Jobs increased for the sixth consecutive month according to a report by ADP, unfortunately the growth is very slow with an average gain of just 37,000 nonfarm private jobs per month in the past six months. While one economist says that that there is underlying momentum in hiring, the job market has a razor thin margin between growth and contraction. See the following post from The Capital Spectator.
The economy added a modest 42,000 nonfarm private jobs to payrolls in July on a net basis, according to today's ADP employment report. The good news is that this is the sixth consecutive monthly gain. The bad news, as the accompanying press release advised, is that those six months of gains "have averaged a modest 37,000, with no evidence of acceleration." Even an optimist has to concede that the pace so far in job creation has been tepid, at best. Unfortunately, it's easy to think that more of the same is on tap for the foreseeable future. As such, that raises the possibility that the labor market remains vulnerable to a setback.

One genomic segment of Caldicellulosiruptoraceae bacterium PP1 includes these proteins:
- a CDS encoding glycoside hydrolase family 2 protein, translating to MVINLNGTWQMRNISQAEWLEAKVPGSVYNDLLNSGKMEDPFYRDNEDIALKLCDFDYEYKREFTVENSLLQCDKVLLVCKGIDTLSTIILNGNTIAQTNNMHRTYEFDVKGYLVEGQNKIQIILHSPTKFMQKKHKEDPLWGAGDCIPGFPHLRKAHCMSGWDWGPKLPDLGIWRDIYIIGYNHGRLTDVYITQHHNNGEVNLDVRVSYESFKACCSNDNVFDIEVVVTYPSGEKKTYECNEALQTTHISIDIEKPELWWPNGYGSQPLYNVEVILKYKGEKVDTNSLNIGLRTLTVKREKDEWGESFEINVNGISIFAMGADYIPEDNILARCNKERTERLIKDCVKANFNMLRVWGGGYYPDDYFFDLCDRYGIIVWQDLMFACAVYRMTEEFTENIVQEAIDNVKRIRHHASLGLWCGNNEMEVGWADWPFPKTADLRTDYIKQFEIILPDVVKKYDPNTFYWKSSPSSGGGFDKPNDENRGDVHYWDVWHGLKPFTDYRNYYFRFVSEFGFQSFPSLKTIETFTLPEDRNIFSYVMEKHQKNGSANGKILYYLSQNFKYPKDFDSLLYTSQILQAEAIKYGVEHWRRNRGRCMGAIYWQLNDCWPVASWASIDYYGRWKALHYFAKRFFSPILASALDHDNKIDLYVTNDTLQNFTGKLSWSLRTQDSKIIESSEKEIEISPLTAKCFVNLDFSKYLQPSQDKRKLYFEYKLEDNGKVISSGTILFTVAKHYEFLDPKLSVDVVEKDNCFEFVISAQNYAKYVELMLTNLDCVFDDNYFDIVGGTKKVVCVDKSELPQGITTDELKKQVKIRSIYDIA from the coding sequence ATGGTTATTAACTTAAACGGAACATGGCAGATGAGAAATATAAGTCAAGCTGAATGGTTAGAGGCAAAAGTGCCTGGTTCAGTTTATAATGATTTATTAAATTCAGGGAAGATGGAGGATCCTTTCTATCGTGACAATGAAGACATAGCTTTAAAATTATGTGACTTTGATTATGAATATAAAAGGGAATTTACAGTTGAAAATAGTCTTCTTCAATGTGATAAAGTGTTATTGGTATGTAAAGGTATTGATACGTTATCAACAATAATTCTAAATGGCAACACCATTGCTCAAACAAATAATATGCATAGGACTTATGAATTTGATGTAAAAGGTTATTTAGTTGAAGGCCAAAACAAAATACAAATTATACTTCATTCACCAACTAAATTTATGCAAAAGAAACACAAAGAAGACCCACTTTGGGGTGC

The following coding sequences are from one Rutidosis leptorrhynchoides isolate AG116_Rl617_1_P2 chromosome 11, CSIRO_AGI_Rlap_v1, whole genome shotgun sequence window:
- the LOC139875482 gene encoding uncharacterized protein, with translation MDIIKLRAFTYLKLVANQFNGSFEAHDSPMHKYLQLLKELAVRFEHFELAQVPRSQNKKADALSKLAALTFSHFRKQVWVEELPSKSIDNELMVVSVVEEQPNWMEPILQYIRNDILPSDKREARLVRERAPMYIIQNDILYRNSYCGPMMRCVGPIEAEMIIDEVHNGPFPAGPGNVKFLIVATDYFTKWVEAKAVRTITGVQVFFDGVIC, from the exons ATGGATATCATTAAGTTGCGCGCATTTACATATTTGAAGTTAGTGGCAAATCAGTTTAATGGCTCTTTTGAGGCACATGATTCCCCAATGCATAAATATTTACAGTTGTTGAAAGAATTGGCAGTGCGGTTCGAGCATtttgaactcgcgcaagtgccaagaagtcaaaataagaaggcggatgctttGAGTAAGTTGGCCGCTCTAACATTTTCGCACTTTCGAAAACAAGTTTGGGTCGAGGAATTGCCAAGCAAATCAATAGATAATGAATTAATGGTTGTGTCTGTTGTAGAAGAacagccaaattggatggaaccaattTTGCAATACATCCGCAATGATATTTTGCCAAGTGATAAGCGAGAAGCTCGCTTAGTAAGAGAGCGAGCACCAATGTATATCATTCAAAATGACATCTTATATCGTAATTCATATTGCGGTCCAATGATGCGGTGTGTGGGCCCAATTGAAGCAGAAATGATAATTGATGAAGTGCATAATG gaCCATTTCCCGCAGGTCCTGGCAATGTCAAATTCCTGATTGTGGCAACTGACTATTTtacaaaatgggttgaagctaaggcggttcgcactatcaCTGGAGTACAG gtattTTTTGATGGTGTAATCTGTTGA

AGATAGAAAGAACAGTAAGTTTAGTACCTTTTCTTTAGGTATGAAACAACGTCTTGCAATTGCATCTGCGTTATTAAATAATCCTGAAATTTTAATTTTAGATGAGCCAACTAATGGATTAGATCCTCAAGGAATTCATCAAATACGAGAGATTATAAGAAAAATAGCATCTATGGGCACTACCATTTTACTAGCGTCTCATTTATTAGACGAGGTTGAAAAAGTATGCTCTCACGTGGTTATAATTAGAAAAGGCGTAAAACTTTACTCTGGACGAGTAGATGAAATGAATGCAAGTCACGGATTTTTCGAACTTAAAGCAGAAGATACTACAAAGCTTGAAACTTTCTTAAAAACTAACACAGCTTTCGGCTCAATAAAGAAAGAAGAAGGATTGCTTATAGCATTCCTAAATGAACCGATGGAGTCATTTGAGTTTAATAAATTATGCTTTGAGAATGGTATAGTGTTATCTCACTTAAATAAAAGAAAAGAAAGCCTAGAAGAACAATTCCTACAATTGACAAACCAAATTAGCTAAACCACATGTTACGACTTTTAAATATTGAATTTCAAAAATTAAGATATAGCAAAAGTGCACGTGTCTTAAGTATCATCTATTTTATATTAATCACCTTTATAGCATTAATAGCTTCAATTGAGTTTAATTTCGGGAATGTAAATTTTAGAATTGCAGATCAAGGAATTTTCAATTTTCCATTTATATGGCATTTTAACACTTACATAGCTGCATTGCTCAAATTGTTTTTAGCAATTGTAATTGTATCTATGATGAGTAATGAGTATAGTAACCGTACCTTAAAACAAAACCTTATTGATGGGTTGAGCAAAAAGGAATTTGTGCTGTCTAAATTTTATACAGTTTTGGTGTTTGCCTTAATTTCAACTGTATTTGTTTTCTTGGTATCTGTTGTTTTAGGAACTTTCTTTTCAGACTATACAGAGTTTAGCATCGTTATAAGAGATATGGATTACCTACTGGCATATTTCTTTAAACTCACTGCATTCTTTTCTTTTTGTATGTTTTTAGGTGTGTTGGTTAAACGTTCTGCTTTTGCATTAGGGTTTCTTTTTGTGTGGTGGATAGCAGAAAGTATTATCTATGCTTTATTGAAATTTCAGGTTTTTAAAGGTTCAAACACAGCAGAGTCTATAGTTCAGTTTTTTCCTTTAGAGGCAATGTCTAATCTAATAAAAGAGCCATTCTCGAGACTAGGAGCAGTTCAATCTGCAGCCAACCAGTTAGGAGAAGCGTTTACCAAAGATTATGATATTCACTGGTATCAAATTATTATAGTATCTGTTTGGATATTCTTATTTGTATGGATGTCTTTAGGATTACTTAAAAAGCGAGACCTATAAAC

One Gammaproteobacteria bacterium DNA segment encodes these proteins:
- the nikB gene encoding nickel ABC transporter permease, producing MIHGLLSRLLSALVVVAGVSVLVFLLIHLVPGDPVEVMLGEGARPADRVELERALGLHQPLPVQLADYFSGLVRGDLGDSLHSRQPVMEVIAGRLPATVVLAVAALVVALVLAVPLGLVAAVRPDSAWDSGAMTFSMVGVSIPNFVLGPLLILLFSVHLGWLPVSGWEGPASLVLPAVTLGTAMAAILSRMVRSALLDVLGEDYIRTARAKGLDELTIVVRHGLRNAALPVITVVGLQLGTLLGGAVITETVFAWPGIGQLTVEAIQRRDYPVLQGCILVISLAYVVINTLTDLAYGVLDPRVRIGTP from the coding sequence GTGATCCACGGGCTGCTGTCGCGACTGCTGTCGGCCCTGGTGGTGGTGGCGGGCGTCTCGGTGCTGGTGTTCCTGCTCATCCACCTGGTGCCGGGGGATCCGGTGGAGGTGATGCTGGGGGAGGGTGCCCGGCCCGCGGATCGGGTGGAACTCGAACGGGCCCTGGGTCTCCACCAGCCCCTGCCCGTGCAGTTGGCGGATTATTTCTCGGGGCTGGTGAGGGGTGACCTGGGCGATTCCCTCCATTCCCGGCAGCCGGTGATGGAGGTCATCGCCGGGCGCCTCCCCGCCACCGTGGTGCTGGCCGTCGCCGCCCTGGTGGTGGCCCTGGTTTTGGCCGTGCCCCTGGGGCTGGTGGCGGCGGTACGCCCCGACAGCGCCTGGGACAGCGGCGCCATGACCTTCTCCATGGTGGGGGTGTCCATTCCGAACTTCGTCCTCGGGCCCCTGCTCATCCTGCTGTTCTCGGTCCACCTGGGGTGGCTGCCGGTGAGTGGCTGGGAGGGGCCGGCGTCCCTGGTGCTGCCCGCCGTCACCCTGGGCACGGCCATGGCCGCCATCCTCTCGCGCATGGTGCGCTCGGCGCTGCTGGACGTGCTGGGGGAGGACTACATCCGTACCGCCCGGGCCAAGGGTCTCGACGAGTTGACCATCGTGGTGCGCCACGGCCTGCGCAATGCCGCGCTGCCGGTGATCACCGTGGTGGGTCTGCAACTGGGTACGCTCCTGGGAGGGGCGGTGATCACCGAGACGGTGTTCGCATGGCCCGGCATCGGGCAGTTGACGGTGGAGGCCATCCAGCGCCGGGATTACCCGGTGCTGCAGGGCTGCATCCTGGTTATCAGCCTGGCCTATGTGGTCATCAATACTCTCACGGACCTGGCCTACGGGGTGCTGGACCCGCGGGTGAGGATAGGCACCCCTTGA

"The further improvement does show some underlying momentum in hiring," Maxwell Clarke, chief U.S. economist at IDEAglobal, told Bloomberg News. Nonetheless, “we’re still on a rocky road,” he added.
Meantime, the consensus forecast for the government's July jobs report (scheduled for release this Friday) calls for a rise of more than 80,000 private nonfarm payrolls on a net basis, according to Briefing.com. That's better, but not enough to blow fears of the new normal. Of course, the possibility for a positive surprise of some magnitude keeps the bulls bubbling.
Technically, the labor market is improving. But the margin of safety between growth and contraction is still uncomfortably thin. Maybe Friday's update will tell us otherwise.
This post has been republished from James Picerno's blog, The Capital Spectator.
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